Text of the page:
“Agri-foods is the No. 2 manufacturing sector in the province, after forestry,” said B.C. Agriculture Minister Norm Letnick.

From artisanal salt made from sea water (Vancouver Island Salt Co.) to vegan, gluten-free soups made by Global Gourmet Foods Inc. and premium chocolates (Foley’s, Denman Island Chocolate, Brockmann’s Chocolates), making munchies has become a significant industry in B.C.

There are roughly 1,800 food producers and packagers in B.C. They range from small boutique producers focused on niche markets, like Northern Divine Aquafarms Ltd., which raises sturgeon to produce caviar, to Earth’s Own Food Co., which has annual revenue of $100 million from its So Nice soy and almond milk products.

In addition to the organic foods and snacks sector, B.C.’s ethnic diversity has also produced a number of ethnic food and snack makers, like Nana’s Kitchen, which makes samosas, H.B. Kaysons Ltd., which makes Indian snacks made from chickpeas, and Punjab Milk Foods Inc., which makes the Nanak Foods brand Indian foods.

nbennett@biv.com

@nbennett_biv

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Infographic source: Digital Guardian

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Dine Out Vancouver: Bigger and better than ever

This year’s festival runs from January 20 to February 5
For the first time in the event's 15-year history, Vij's Restaurant is fully participating in Dine Out Vancouver. Its Dine Out menu includes an appetizer of ground-lamb curry on sweet potato and ricotta "cookies" (pictured) | Photo: Dan Toulgoet

It’s been well over a decade since Tourism Vancouver launched a tiny little food event called Dine Out Vancouver. The premise was twofold: help the restaurant business by filling its rooms at a traditionally quiet period, and, in the process, showcase the diversity of the city’s dining scene. This year, Dine Out is celebrating its 15th anniversary, and the little event that could has grown into the largest of its kind in Canada, attracting chefs, mixologists and guests from around the globe.

Part of what has made Dine Out such a success is its focus on the complete dining experience, says celebrated restaurateur Vikram Vij. “Last year, we did one event with Dine Out, and I was so impressed with Tourism Vancouver,” he says. “They had done a great job of creating an actual experience for people, not just a cheap-eats menu.”

This year, having settled into its new, larger space on Cambie, Vij’s is participating full-on in Dine Out, offering a $40 three-course menu in the upstairs rooms. (First come, first served, as per the restaurant’s standard no-reservations policy.) “It’s not just about putting bums in seats. For that, I could just reduce my prices and quality,” Vij continues. “Tourism Vancouver has done a great job of evolving with the times. It’s about giving people the Vij’s experience, to realize this is an extension of our homes and fully appreciate what we’ve created. And I’m in good company this year. Hawksworth and Bishop’s are also part of Dine Out this year. The scope and quality of this event has really evolved.”

Robin Kort, owner of Swallow Tail Culinary Adventures, agrees. “Being part of a festival gives you something to be excited about at a slow time of year.”

Kort, who organizes “underground” supper clubs, sources unusual venues and then partners with chefs, mixologists, brewers, wineries and distilleries to create an interactive experience that goes beyond just a good meal. Previous sites have included a police museum, antique stores, and the Bloedel Conservatory. Guests are whisked around to multiple locations in a single evening on a trolley, and are encouraged to dress up in Prohibition-era attire. “It’s a great way to meet people and have fun,” says Kort, laughing. “You dress up in your zoot suits and flapper dresses, and because of the long-table-style seating and format, you end up meeting people and making friends.”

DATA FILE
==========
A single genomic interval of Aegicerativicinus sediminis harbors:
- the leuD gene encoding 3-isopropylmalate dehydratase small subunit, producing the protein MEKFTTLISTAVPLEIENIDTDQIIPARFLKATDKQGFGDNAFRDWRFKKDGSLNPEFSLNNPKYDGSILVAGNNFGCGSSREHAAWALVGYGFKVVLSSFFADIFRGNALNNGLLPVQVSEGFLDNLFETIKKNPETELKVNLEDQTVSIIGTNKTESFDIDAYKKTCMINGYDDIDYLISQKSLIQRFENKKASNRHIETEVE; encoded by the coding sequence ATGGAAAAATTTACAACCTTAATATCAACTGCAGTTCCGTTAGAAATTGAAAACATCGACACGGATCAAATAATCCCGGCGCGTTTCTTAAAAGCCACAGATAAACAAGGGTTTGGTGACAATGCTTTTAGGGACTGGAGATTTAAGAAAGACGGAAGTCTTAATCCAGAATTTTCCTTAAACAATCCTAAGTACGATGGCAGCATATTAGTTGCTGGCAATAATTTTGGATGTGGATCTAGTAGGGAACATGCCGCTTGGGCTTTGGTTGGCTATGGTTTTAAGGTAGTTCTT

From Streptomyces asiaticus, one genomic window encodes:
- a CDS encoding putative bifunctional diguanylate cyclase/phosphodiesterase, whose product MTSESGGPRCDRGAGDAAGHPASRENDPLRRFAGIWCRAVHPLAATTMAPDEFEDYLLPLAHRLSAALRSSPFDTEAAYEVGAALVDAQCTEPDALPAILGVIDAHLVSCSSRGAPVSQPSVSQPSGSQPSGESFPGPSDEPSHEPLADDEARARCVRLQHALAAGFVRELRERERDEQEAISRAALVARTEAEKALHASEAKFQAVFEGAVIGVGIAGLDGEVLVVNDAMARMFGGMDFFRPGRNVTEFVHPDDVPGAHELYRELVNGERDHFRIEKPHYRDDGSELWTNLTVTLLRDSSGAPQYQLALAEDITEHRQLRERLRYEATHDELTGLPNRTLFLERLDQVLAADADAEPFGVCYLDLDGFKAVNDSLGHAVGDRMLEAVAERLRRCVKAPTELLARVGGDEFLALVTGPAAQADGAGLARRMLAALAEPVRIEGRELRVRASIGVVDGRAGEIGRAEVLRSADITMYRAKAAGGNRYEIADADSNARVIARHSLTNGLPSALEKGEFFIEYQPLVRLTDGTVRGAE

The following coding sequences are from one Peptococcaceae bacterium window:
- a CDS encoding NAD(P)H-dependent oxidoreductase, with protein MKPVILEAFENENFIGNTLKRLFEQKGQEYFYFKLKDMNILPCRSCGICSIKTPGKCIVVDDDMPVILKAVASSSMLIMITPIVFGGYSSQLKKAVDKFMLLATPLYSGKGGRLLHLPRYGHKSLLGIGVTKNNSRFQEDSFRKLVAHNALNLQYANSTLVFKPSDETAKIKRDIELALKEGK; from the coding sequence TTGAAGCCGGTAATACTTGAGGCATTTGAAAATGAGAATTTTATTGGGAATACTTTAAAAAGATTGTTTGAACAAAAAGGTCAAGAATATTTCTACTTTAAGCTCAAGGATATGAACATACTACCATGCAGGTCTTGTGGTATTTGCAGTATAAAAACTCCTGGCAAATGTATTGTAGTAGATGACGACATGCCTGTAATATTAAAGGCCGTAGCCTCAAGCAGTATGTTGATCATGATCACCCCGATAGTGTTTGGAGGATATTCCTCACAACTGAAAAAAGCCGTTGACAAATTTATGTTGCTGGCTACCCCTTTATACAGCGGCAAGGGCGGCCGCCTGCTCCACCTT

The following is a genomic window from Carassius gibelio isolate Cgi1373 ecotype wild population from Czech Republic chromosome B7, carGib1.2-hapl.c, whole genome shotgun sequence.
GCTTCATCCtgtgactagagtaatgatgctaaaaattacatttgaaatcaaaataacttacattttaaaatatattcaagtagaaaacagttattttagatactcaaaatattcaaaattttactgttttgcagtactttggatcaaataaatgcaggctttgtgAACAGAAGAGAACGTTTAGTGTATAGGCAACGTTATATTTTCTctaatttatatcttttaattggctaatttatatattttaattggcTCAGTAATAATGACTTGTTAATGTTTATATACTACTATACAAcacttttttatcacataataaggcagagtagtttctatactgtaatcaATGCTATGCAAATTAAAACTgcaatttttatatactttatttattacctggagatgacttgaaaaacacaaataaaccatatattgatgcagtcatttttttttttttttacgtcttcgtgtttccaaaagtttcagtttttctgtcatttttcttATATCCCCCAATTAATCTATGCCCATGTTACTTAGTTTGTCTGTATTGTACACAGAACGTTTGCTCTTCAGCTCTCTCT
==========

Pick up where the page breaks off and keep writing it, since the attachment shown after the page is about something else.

Kort finds new venues and partners every year, to make sure the experience is fresh each time. This year, she is again working with chef Jacob Deacon-Evans, who helped her create sold-out events last year. Expect to see partners like Odd Society Spirits, Lakebreeze Winery and Luppolo Brewing added into the mix.

The months of preparation, however, aren’t just limited to special events. “We started talking to our suppliers back in November,” says chef Jack Chen of Royal Dinette, a downtown restaurant with a strong farm-to-table ethos. “We wanted to work with what was abundant and could be used up. We do a lot of preserving, so that’s also being heavily used.”

Chen has also used the event as an opportunity to play with new ideas. “It’s such a busy event, but it also gives us time to plan and experiment with our spring menus,” he explains. Those experiments not only shape the new menus, but have enticed first-time customers to become loyal guests. (Chen is leaving the restaurant to pursue other opportunities, but his long-time sous chefs, Tom Yamasaki and Alden Ong, will be holding down the fort until an official replacement is announced.)

Even those restaurateurs who are not participating in Dine Out see the value of the event. “It’s a great advertisement for a restaurant,” says David Gunawan, owner of Farmer’s Apprentice and Grapes and Soda, and the opening consultant for Royal Dinette. “It’s a way to attract a new demographic – customers who might not have tried a place before.”

“Best foot forward” seems to be the watchword for most chefs who are participating in Dine Out this year. The new price points of $20, $30 and $40, plus the leeway to offer optional add-ons, gives chefs the flexibility to create value-based menus that still accurately reflect their menu during the rest of the year. And the plethora of events to choose from (which are selling out, FYI, so get a move on) can make for a riotous couple of weeks.

Here are some of this year’s can’t-miss restaurants and events.

$40 Menus